New downtown law firm offers clients Christian focus focus

Published 12:00 am Sunday, August 29, 2004

Suffolk News-Herald

As soon as a potential client enters the law offices of Steve Taylor P.C., they hear the words of a greater law.

&uot;They start with praying,&uot; said Donna Franciosa, a paralegal at Taylor’s Chesapeake office. &uot;They pray that everything works out the way the Lord wants it to, even if it’s not the way the client hopes.


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&uot;If someone comes in looking for a divorce, we refer them to a Christian counselor. We have almost as many reconciliations as we do divorces.

&uot;Whenever you pray with a client, it makes them comfortable,&uot; she said. &uot;No matter what the outcome, the client knows that they’re still loved by the Lord. It makes them more comfortable when they speak to the attorneys.&uot;

On Thursday afternoon, potential clients in Suffolk got their own chance to feel the special comfort; the general practice firm opened a new office and Christian Rights Ministries at 302 N. Main Street, its first location in Suffolk and fifth in Hampton Roads.

Franciosa dressed as the Statue of Liberty for the occasion. &uot;I’m always wearing costumes at our functions,&uot; she said with a laugh. &uot;At Easter, I was the Easter Bunny.

&uot;They wanted something patriotic for this, so I decided to dress like the Statue of Liberty. She represents everything that we enjoy in this country, like the freedom to worship the Lord whenever, wherever, and however we please.&uot;

After Steve Corman, chaplain of the Taylor offices, opened the event with an invocation, Mayor Bobby Ralph welcomed the new addition to the city’s legal community.

&uot;I’m delighted to welcome the law offices of Steve Taylor and the Christian Rights Ministries to our growing business community,&uot; he said. &uot;I would also like to recognize the efforts of the Suffolk-Nansemond Historical Society’s Property Community and Mickey Garcia of Garcia Development for the restoration of the old Finney School and College Court.&uot;

Sue Woodward, executive director of the historical society, outlined the history of the building.

&uot;It was an early 1800s addition to the Central Hotel, built in an age when its guests arrived on a horse and buggy. Main Street was the main street – there were hardly any others. The railroads came to town after awhile, then the War Between the States. The hotel provided lodging for union officers during the occupation of Suffolk.

&uot;After the war, education was more important,&uot; she said, &uot;especially for girls, because there weren’t many men to marry! The Finney sisters came to town and bought the grounds and opened a boarding and day school.

&uot;After the school closed, this became two nice apartments for many years, adding another chapter to the story of the building.&uot;

Yet another entry began just over three years ago, when Taylor passed in a contract to the historical society to purchase the building. At first, the application was turned down, as Garcia had already bought it.

Fortunately, six months later, Garcia called Taylor and asked if he were still interested in the property.

&uot;I remember standing out in the parking lot and asking God if this was really where we should be,&uot; said Taylor, whose law degree is from George Mason University. &uot;When we first saw the building, it was in horrible condition, but the Lord opened his heart and helped repair it for us.&uot;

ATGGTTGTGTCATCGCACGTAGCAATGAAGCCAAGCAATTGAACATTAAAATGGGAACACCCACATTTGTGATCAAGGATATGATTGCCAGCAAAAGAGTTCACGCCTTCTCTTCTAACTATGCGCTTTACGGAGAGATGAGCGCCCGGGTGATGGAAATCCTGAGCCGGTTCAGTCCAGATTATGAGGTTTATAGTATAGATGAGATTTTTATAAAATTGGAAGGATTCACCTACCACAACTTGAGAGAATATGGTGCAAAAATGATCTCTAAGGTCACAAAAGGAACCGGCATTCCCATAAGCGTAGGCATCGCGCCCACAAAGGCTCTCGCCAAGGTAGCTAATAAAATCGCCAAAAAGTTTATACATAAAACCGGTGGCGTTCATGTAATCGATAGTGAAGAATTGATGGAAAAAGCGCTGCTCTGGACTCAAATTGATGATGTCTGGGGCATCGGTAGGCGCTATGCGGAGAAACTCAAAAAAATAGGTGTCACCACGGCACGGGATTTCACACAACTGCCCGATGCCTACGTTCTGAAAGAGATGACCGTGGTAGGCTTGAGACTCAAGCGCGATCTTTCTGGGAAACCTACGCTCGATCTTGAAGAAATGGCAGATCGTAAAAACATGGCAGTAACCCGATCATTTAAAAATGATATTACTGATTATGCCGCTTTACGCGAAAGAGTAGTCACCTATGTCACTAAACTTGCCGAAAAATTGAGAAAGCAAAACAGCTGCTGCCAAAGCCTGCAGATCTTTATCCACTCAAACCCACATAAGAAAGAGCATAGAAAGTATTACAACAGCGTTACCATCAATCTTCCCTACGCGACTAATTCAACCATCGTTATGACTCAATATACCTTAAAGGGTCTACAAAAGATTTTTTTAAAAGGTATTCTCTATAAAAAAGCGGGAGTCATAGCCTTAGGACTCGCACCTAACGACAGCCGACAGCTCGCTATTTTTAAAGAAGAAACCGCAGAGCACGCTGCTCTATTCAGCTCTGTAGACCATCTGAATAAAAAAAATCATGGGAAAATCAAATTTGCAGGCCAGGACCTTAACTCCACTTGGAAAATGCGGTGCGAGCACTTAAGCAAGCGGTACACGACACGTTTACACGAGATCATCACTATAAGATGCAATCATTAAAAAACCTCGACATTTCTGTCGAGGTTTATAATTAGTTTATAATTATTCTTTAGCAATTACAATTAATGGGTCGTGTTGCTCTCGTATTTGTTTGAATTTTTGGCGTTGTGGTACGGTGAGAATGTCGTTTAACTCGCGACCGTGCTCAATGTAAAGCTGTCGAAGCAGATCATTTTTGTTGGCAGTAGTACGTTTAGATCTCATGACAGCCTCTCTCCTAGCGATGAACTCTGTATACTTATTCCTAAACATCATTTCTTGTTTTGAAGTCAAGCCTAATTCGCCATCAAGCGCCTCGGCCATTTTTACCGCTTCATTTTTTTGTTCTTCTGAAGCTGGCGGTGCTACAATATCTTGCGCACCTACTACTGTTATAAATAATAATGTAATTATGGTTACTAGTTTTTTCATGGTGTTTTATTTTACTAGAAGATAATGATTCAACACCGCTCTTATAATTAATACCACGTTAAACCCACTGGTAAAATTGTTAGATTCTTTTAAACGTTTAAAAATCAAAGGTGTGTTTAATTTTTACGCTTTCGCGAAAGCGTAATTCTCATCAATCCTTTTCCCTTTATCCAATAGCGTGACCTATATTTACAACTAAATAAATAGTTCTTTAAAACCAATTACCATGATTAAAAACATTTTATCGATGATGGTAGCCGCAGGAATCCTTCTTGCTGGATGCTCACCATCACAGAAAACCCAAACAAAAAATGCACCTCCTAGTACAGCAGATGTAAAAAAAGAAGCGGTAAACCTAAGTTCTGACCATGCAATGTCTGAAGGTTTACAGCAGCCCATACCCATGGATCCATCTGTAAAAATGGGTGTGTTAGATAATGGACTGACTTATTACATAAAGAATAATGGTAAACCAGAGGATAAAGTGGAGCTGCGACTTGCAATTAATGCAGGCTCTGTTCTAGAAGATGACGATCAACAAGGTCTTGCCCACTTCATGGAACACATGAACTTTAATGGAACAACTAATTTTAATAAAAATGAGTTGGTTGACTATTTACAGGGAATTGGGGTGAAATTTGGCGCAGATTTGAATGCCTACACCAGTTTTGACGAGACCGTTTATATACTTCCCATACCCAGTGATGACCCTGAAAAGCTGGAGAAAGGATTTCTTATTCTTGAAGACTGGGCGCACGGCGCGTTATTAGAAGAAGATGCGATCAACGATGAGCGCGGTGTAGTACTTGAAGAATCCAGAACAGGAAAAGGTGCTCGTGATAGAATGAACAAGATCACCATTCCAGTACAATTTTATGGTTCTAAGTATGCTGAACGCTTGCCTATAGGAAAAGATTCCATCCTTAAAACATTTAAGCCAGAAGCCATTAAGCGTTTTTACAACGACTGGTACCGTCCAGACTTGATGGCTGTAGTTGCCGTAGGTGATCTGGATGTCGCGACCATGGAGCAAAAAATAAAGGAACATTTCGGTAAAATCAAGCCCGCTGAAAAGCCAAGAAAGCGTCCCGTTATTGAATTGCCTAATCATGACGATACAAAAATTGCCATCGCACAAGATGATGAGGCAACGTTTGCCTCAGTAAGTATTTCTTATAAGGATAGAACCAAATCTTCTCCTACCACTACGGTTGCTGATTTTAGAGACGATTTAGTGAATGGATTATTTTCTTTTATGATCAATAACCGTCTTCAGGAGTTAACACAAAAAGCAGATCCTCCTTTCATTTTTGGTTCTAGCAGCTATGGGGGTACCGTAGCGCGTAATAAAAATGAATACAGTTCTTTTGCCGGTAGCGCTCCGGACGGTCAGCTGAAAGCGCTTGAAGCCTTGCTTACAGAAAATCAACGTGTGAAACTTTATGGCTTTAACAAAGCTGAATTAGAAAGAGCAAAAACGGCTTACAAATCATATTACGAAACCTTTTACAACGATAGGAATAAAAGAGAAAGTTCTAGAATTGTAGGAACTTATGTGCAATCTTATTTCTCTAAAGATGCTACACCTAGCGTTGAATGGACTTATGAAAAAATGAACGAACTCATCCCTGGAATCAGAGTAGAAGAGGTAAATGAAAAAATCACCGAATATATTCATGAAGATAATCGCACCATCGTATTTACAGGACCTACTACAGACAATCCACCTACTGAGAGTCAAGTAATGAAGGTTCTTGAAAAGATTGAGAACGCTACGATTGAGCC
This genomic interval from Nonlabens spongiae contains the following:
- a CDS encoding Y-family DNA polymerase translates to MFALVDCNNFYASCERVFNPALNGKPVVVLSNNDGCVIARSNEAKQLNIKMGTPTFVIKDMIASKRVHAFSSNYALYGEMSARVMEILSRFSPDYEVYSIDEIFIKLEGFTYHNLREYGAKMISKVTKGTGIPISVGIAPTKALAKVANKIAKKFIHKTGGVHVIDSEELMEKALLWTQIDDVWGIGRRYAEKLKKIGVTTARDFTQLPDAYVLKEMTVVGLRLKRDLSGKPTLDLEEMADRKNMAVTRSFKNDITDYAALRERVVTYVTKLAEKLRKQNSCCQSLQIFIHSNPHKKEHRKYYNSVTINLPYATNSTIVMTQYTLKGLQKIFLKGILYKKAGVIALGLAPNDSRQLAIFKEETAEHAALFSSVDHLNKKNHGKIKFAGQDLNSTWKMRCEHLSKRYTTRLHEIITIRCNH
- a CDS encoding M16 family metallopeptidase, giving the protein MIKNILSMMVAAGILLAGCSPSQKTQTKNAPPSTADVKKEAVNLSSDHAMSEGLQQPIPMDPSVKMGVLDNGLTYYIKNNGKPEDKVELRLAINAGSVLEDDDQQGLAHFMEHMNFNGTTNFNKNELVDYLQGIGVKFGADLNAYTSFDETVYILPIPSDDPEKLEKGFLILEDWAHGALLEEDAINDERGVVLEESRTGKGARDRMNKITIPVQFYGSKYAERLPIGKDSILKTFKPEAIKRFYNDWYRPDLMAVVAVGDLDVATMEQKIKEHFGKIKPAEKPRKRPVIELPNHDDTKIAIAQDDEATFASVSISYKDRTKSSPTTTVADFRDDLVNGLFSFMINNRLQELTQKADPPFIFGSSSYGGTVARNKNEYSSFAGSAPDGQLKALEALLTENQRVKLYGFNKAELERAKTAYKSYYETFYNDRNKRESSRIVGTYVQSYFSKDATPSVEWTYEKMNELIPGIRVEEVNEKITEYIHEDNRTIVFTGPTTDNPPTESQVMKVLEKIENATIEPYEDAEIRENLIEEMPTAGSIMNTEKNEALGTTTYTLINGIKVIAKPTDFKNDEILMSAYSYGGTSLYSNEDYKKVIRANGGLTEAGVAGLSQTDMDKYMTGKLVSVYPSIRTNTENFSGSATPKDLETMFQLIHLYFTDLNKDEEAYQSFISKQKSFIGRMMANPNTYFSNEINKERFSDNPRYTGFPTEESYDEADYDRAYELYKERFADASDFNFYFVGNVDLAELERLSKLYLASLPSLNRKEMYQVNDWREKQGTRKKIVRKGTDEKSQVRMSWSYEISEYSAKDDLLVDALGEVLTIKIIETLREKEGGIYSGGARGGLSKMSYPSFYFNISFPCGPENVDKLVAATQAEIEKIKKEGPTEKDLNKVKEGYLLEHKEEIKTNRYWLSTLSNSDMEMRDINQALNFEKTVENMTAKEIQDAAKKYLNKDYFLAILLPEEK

With Garcia’s help, the building came together over the next few years. By early 2004, it was almost completed.

&uot;We spent the past six months touching up,&uot; Taylor said. &uot;We’ve been putting the finishing touches on the floors, the windows, everywhere. We wanted to have the place expand, not just into a law office but into a ministry as well.

&uot;We dedicate our Suffolk office to the Lord’s use and His glory,&uot; Taylor said of the new firm, which has eight attorneys and 30 staff members. &uot;It is our prayer that we will operate a Christ-centered law practice.&uot;

that emphasizes and relies upon biblical principles so that we can serve the legal and spiritual needs of our clients.

&uot;We are not here just as a law office that operates in the standard way; we also dedicate it as an outreach for Christian Rights Ministries so that we can defend our God-given, inalienable rights.&uot;

Three of the main functions of the office, Taylor said, are the right to worship, the sanctity of life, and the defense of family.

&uot;The first one deals with having the ability to bring a Bible to school, or writing a report about Jesus,&uot; he said. &uot;An example of sanctity of life might be a Pro-Choice protest, such as if a person wanted to picket an abortion clinic. A defense of family case might be about helping stop same-sex marriages, which we feel are a perversion.&uot;

Franciosa wasn’t the only attendee to show up in character; Virginia Beach resident James Manship brought the spirit of George Washington to the opening.

&uot;I cannot tell a lie,&uot; said Manship, who has portrayed Washington at the House of Delegates in the nation’s capital, in the capitals of the lower 48 states, and on the &uot;700 Club&uot; television show. &uot;I am not George Washington!

&uot;But his spirit lives in the hearts, the minds and the souls of all of us. In addition to being a law office, this is a place of Christian practices.

&uot;When I was 20 years old,&uot; Manship said in Washington’s voice, &uot;I wrote that I would direct my thoughts, my words and my work into my daily life to forge myself more and more into the likeness of thy son Jesus Christ.

&uot;God bless America.&uot;